Sign up for Englemed updates from TwitterSign up for Englemed updates from Facebook
Contact Englemed
Our contact email address.
We can provide a specialist, tailored health and medical news service for your site.
Click here for more information
RSS graphic XML Graphic Add to Google
About Englemed news services - services and policies.
Englemed News Blog - Ten years and counting.
Diary of a reluctant allergy sufferer - How the British National Health Service deals with allergy.
BookshopFor books on women's health, healthy eating ideas, mental health issues, diabetes, etc click here

WWW Englemed
Copyright Notice. All reports, text and layout copyright Englemed Ltd, 52 Perry Avenue, Birmingham UK B42 2NE. Co Registered in England No 7053778 Some photos copyright Englemed Ltd, others may be used with permission of copyright owners.
Disclaimer: Englemed is a news service and does not provide health advice. Advice should be taken from a medical professional or appropriate health professional about any course of treatment or therapy.
Lockdown leads to double unplanned pregnancies
Fri October 22nd - Unplanned pregnancies almost doubled during the first lockdown in the UK, a major study reports today. More
Promising development in treatment for glioblastoma multiforme
Fri October 22nd - A major advance in brain tumour research could pave the way for personalised treatment for the most deadly form of the disease, British scientists say. More
On 09/10/2020 William Haworth wrote:
How long is recovery time after proceedure... on Ablation cuts atrial fibrillat...
On 08/02/2018 David Kelly wrote:
Would you like to write a piece about this to be i... on Researchers unveil new pain re...
On 23/10/2017 Cristina Pereira wrote: on HIV breakthrough - MRC...
On 12/09/2017 Aparna srikantam wrote:
Brilliant finding! indeed a break through in under... on Leprosy research breakthrough...
On 01/07/2017 Annetta wrote:
I have been diagnosed with COPD for over 12 years.... on Seaweed plan for antimicrobial...

Face mask quandary for pandemic fitness

Wednesday April 14th 2021

Face masks have limited exercise capacity – just as people needed to get fitter during the pandemic, according to studies published today.

Both appear today (14 April) in the British Journal of Sports Medicine. In the first article, researchers show that wearing a face mask limits exercise performance and physical capacity.

Dr Simon Driver of Baylor Scott and White Health in Texas, USA, and colleagues measured the effects of a cloth face mask on treadmill performance. They tested 31 healthy young adults and found that mask wearing led to a significant reduction in maximum possible exercise time, oxygen consumption, and heart rate.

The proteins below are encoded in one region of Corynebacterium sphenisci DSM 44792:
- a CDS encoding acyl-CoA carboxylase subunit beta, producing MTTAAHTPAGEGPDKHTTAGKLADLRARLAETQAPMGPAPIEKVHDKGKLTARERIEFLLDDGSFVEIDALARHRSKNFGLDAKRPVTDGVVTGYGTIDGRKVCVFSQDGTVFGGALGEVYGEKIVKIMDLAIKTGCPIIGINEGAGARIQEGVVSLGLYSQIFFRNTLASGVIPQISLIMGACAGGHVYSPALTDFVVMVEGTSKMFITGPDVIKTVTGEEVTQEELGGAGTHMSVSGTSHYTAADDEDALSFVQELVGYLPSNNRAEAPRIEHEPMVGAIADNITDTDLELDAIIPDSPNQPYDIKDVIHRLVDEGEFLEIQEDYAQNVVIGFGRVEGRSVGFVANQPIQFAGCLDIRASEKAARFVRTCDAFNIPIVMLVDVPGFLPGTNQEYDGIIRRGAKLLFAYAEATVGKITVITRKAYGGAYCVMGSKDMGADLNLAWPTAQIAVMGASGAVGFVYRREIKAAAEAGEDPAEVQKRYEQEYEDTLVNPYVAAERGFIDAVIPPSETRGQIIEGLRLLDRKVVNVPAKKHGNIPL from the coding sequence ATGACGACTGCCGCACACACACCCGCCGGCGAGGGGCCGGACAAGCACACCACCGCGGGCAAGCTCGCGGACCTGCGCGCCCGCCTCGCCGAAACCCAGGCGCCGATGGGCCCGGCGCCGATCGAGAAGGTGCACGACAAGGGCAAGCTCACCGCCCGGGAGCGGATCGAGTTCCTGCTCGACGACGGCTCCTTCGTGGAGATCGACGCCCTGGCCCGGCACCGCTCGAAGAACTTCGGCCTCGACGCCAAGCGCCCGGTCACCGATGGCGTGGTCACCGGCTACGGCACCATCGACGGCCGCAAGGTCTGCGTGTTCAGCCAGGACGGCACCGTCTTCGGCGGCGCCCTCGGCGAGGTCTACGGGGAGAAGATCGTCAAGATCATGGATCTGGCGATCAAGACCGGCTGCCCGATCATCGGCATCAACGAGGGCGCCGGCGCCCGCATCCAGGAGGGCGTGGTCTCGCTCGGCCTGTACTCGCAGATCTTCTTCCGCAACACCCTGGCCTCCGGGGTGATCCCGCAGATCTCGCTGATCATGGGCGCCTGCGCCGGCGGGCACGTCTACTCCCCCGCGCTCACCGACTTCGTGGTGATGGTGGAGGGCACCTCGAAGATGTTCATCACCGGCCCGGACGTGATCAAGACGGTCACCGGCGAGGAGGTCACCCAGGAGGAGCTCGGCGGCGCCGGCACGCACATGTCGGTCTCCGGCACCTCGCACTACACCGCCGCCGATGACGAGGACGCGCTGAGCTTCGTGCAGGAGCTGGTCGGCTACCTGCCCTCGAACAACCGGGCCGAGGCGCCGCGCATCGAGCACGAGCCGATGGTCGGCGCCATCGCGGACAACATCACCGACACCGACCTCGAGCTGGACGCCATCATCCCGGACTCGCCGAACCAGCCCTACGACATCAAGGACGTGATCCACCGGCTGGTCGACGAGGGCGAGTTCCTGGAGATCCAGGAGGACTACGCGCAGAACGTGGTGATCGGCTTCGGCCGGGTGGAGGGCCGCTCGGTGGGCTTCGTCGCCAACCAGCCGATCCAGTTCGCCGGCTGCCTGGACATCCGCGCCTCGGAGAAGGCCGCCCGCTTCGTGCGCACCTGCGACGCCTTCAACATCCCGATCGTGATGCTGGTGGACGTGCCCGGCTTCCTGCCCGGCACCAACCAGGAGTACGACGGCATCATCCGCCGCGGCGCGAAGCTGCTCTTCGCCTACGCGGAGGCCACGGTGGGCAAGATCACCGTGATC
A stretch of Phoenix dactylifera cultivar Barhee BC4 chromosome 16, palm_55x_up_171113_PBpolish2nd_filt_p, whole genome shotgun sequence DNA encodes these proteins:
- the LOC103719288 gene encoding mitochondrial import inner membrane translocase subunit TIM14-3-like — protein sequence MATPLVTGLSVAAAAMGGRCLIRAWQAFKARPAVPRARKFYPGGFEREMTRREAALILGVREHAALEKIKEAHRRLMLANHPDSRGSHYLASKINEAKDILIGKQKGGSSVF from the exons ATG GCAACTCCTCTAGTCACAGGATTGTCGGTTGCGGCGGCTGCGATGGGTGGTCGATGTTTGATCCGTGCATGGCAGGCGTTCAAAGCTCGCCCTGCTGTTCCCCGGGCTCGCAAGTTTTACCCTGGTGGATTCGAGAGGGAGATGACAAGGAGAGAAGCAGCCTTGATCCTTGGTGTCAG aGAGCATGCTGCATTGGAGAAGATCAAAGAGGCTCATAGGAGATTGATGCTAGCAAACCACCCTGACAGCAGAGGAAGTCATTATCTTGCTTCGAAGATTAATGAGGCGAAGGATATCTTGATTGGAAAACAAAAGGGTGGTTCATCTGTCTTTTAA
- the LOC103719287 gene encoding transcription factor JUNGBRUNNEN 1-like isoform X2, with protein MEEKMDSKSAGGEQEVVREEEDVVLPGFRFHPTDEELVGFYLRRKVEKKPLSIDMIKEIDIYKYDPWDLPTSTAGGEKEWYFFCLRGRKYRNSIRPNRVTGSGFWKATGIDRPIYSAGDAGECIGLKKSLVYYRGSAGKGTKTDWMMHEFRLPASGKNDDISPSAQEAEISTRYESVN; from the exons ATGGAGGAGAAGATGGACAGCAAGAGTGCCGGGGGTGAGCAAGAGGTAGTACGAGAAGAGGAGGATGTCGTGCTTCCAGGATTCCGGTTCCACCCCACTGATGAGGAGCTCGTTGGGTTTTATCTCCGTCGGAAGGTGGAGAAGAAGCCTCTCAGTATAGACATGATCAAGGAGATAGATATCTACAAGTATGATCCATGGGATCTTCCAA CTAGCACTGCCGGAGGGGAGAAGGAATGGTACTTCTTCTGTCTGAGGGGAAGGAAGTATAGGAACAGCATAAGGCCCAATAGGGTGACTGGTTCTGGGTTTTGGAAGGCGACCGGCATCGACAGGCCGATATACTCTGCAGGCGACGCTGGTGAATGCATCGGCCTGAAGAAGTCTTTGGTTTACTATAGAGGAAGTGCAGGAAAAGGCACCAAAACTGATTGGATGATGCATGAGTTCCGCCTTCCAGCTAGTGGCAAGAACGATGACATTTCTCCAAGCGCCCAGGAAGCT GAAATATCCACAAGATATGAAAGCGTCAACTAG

They report: "Compared with no mask, participants reported feeling increasingly short of breath and claustrophobic at higher exercise intensities while wearing a cloth face mask.

"Coaches, trainers and athletes should consider modifying the frequency, intensity, time and type of exercise when wearing a cloth face mask."

In the second study, Dr Robert Sallis, of Kaiser Permanente Medical Center, California, USA, and his team examined the impact of usual exercise level on COVID-19 hospitalisation rates, intensive care unit admissions and mortality.

They analysed information on 48,440 adult patients with COVID-19 who had provided details of their physical activity level in recent years.

Patients who had been consistently inactive had a significantly higher risk of each of the measured outcomes than those who had been consistently exercising.

"Consistently meeting physical activity guidelines was strongly associated with a reduced risk for severe COVID-19 outcomes among infected adults," the authors write. "We recommend efforts to promote physical activity be prioritised by public health agencies and incorporated into routine medical care."

Driver, S. et al. Effects of wearing a cloth face mask on performance, physiological and perceptual responses during a graded treadmill running exercise test. British Journal of Sports of Medicine 14 April 2021 doi: 10.1136/ bjsports-2020-103758


Sallis, R. et al. Physical inactivity is associated with a higher risk for severe COVID-19 outcomes: a study in 48 440 adult patients. British Journal of Sports of Medicine 14 April 2021 doi: 10.1136/bjsports-2021-104080


Tags: Fitness | Flu & Viruses | North America | Respiratory

Printer friendly page Printer friendly page

Comment on this article:

<a>,<b> & <p> tags allowed
Please enter the letters displayed:
(not case sensitive)